14 June, 2018

The Chiaroscuro Effect: In film, photography and painting is the second public program facilitated by one of Outer Space's current studio artists, Kate McKay.

Join us on Thursday June 14th from 6:30pm for a screening of Carol Reed's film noir classic, The Third Man which alters, through the juxtaposition of light and dark, everyday streets of 1940’s Vienna into ethereal spaces. Directly following this Outer Space's co-directors will lead a discussion between Kate and Brisbane photographer Thomas Oliver on the atmospheric use of light in their practices.

This conversation will explore how light has been used as a metaphoric device across mediums - from paintings of the Renaissance, to film noir cinematography and more contemporary modes of practice.

Find us upstairs in the Outer Space artist studios for an evening of film and 'light' conversation from 6:30pm Thursday June 14th. Refreshments will be provided

Kate McKay is a Brisbane based artist. In 2013 she completed her Bachelor of Fine Art with First Class Honours at Griffith University. She has exhibited in galleries across Queensland including Jan Manton Art, Ryan Renshaw Gallery, Griffith University Art Gallery, The Hold Artspace and POP Gallery. McKay has been selected for 15 Artists 2017 at Redcliffe Art Gallery, won in 2015 the Macquarie Group Emerging Artist Prize and was a finalist in the 2014 Churchie National Emerging Art Prize. She has had three solo shows at Jan Manton Art and in 2016 completed an artist residency at Fjuk Art Centre in Husavik, Iceland.Kate's current paintings transform everyday spaces into sublime encounters through the manipulation of light, colour and darkness.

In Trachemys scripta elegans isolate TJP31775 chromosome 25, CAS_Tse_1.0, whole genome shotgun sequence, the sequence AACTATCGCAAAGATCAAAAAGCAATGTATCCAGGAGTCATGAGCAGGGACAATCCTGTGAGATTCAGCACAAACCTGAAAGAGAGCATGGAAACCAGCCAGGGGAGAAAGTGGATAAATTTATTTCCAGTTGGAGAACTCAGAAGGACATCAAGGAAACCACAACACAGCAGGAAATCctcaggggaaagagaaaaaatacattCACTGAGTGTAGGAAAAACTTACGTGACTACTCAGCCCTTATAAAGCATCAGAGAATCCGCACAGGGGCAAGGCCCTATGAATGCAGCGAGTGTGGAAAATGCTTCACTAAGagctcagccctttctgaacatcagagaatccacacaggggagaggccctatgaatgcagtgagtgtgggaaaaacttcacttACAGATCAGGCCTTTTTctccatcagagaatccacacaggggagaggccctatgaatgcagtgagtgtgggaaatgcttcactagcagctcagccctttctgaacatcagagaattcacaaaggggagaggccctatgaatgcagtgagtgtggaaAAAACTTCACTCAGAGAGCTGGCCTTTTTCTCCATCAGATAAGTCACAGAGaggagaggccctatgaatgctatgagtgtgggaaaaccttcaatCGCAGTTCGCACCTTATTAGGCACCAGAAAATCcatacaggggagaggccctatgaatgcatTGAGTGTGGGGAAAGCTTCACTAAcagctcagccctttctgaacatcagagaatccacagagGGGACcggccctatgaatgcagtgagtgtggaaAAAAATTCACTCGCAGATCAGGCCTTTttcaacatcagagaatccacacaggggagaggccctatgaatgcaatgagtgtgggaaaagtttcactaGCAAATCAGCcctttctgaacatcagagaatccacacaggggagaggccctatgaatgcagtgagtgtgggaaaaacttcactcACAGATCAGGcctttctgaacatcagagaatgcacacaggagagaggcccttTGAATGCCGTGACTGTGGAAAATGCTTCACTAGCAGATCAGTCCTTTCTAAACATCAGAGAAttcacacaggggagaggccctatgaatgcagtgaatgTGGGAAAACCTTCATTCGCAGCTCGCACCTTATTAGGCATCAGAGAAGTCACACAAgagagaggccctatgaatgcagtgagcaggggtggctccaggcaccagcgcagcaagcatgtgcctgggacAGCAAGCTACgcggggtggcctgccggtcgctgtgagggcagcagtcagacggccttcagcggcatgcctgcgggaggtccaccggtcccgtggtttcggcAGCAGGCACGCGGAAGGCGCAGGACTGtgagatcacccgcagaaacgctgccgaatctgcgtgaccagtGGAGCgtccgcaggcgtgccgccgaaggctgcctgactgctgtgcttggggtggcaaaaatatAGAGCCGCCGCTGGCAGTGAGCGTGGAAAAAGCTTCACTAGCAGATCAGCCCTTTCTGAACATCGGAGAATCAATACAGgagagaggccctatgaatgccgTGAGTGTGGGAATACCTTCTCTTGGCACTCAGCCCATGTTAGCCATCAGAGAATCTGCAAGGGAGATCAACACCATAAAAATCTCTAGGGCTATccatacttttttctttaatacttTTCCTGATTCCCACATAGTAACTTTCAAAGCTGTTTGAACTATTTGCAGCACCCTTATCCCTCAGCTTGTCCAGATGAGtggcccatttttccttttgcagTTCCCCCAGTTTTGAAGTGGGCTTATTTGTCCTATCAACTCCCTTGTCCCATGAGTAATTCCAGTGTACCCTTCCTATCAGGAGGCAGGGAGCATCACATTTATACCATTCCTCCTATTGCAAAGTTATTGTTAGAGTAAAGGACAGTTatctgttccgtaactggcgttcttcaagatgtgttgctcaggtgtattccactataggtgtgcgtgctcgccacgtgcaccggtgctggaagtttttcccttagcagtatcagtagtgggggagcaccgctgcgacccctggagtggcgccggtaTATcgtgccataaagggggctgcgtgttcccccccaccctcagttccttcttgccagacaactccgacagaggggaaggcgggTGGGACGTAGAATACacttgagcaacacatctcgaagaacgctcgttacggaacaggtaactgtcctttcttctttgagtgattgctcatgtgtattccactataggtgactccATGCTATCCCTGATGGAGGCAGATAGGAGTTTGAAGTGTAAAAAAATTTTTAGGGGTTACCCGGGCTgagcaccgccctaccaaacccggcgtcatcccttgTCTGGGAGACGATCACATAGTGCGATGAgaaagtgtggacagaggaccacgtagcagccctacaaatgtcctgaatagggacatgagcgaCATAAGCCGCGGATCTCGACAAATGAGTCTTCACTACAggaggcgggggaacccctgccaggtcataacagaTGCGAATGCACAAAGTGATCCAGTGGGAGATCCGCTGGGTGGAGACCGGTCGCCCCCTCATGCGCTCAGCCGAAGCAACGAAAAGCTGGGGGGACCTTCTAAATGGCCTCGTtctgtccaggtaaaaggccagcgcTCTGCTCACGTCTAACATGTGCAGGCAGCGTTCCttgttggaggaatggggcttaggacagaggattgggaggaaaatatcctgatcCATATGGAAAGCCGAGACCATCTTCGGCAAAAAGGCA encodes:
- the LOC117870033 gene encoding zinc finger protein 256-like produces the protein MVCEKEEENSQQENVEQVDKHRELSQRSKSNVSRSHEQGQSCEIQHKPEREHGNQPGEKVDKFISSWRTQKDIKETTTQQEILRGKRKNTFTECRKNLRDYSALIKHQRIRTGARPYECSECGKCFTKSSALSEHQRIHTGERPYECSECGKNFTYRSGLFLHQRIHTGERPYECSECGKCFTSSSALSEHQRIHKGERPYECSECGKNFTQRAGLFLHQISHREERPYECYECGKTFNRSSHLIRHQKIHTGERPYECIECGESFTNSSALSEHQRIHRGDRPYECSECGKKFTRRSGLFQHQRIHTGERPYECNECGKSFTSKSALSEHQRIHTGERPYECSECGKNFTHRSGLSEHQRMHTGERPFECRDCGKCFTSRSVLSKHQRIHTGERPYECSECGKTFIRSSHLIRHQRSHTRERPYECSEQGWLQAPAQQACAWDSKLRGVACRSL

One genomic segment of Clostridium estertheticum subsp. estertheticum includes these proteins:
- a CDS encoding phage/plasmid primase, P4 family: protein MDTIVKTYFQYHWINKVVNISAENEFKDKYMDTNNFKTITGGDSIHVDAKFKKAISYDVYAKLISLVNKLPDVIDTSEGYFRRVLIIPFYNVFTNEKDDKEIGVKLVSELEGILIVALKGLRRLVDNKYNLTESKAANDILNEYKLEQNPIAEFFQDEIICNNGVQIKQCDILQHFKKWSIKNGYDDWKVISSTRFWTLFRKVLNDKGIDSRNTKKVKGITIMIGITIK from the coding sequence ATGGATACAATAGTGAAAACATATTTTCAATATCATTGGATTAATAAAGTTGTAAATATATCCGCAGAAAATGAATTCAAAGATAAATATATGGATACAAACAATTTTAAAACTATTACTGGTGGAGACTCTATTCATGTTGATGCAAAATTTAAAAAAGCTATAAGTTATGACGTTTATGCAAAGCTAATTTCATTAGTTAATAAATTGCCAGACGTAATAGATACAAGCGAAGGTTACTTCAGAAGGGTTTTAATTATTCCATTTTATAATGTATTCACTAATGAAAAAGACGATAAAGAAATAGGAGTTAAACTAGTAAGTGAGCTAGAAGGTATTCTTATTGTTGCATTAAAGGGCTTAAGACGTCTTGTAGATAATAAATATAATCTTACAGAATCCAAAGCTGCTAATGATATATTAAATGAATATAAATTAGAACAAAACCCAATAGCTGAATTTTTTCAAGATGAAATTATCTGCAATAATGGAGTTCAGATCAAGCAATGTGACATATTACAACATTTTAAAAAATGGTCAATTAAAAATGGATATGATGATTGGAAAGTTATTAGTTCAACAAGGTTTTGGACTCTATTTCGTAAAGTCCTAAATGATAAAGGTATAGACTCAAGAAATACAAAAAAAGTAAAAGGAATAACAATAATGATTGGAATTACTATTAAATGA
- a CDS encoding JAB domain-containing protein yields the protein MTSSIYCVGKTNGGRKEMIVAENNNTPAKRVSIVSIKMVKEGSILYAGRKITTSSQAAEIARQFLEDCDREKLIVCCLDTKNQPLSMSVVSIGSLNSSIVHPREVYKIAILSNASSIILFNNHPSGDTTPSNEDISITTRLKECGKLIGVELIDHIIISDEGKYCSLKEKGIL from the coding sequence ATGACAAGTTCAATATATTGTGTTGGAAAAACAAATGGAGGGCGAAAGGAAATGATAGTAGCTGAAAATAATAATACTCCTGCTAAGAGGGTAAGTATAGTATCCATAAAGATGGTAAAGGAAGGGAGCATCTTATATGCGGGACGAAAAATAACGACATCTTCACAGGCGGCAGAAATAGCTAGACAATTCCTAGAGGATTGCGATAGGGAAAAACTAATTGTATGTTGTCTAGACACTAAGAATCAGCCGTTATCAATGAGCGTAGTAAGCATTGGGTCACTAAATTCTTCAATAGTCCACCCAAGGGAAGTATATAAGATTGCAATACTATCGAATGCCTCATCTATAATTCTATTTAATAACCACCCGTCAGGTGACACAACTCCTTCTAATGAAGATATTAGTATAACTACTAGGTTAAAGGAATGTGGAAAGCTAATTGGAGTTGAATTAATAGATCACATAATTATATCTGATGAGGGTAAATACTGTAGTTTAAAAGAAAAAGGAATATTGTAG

As a visual artists, Thomas Oliver is like a moth to bright lights and hard shadows. He seeks them out on sunny days underneath bridges and between buildings, or prowls around at night with a flash in one hand and a wide lens in the other. As a human, Thomas Oliver is intrigued by other people: their expressions, gestures and mannerisms; and how they interact like L-shaped blocks in social Tetris. Sometimes it’s a jigsaw puzzle, sometimes it’s pick-up-sticks. As a storyteller, Thomas Oliver composes light into its own character. Highlights become the protagonist and shadows the masked villain. They share a common dialogue to evoke emotion and communicate narrative. As an observer, Thomas Oliver is fascinated by people as much as he is by everyday inanimate objects. A fence post equates to a movie star, flowers appear like nuns, and discarded furniture become deities.

The Outer Space Residency Program is designed to encourage artists to develop research skills and critical self-evaluation in order to develop their field of practice over a four month period. This program provides an opportunity for artists to expand upon their existing practice outside of a tertiary institution model. Our cohort of 7 resident artists attend weekly seminars and and receive mentoring from peers and local industry leaders.

Outer Space acknowledges the traditional custodians of the land where this project takes place, Meanjin, and pays respect to Elders - past, present and emerging. 

Outer Space  is assisted by the Australian Government through the Australia Council, its arts funding and advisory body.

Outer Space is supported by the Queensland Government through Arts Queensland.

Outer Space is proudly supported by